Western Union, Goldman Sachs, & Others Immediately Pull Out Of Russia

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Large companies are continuing to announce withdrawals from the Russian marketplace in connection to Russian President Vladimir Putin’s ongoing invasion of Ukraine, which has claimed the lives of thousands of civilians there and inflicted catastrophic levels of damage on the country’s infrastructure, making any sense of security once the war ends even more difficult to obtain. Some of the latest companies to announce that they’re exiting Russia include the investment bank Goldman Sachs, the money transfer company Western Union, and The Walt Disney Company, the last of which had previously announced that theatrical releases of its movies would be halted in Russia but is now taking more expansive steps.

As Goldman Sachs explained their move, “Goldman Sachs is winding down its business in Russia in compliance with regulatory and licensing requirements… We are focused on supporting our clients across the globe in managing or closing out pre-existing obligations in the market and ensuring the well-being of our people.” As explained by Bloomberg, Goldman Sachs is, however, “still trading corporate debt tied to the country without the bank itself making wagers on price movements, a representative said.”

As for Western Union — which is also suspending its services in Belarus, whose leader Alexander Lukashenko has supported Putin in this war, the company echoed the corporate push to protect the interests of employees while withdrawing from Putin’s Russia. As they explained their decision, “All of us share the shock, disbelief, and sadness around this tragedy and humanitarian disaster. Our hearts go out to the people of Ukraine and to our colleagues, customers, agents, and partners who have been impacted… We also have engaged in extensive dialogue with a wide variety of stakeholders in an earnest effort to arrive at the right decision regarding our services in Russia and Belarus. We have thoroughly evaluated internal and external considerations, including the consequences for our valued teammates, partners, and customers. Ultimately, in light of the ongoing tragic impact of Russia’s prolonged assault on Ukraine, we have arrived at the decision to suspend our operations in Russia and Belarus.” They said that their “priorities remain the well-being and safety of our employees as well as continuing to support the people of Ukraine.”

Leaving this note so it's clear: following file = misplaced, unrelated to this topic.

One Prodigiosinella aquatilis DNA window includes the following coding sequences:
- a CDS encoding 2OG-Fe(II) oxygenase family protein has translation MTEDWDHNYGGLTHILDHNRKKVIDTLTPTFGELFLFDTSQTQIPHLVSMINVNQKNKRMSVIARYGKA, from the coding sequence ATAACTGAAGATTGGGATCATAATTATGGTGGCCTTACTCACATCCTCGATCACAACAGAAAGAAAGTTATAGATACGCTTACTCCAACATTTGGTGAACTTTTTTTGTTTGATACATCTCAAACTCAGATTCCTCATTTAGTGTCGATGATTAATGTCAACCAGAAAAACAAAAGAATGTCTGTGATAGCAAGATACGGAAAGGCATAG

Disney, meanwhile, shared the following: “Given the unrelenting assault on Ukraine and the escalating humanitarian crisis, we are taking steps to pause all other businesses in Russia [besides theatrical releases of films]. This includes content and product licensing, Disney Cruise Line activities, National Geographic magazine and tours, local content productions and linear channels. Some of those business activities we can and will pause immediately. Others—such as linear channels and some content and product licensing—will take time given contractual complexities.” The company added that they “remain committed to our dedicated colleagues in Russia, who will remain employed” and “continue to work with our NGO partners to provide urgent aid and other much-needed assistance to refugees.”

The Russian economy has been buckling under the weight of the worldwide push to hold Putin’s regime economically accountable for the violence in Ukraine. The value of Russian currency has taken a free-fall, and the Moscow stock exchange has been closed for some two weeks. Targets of the sanctions imposed on Russia from around the world — making Russia the most-sanctioned nation on the planet — have included financing for the military and wealthy individuals with ties to Putin. Certain assets connected to these individuals have been subjected to government seizures; the French government took control of a 280-foot yacht tied to Russian oligarch Igor Sechin after it was caught in an attempt to get out of French territory, for instance.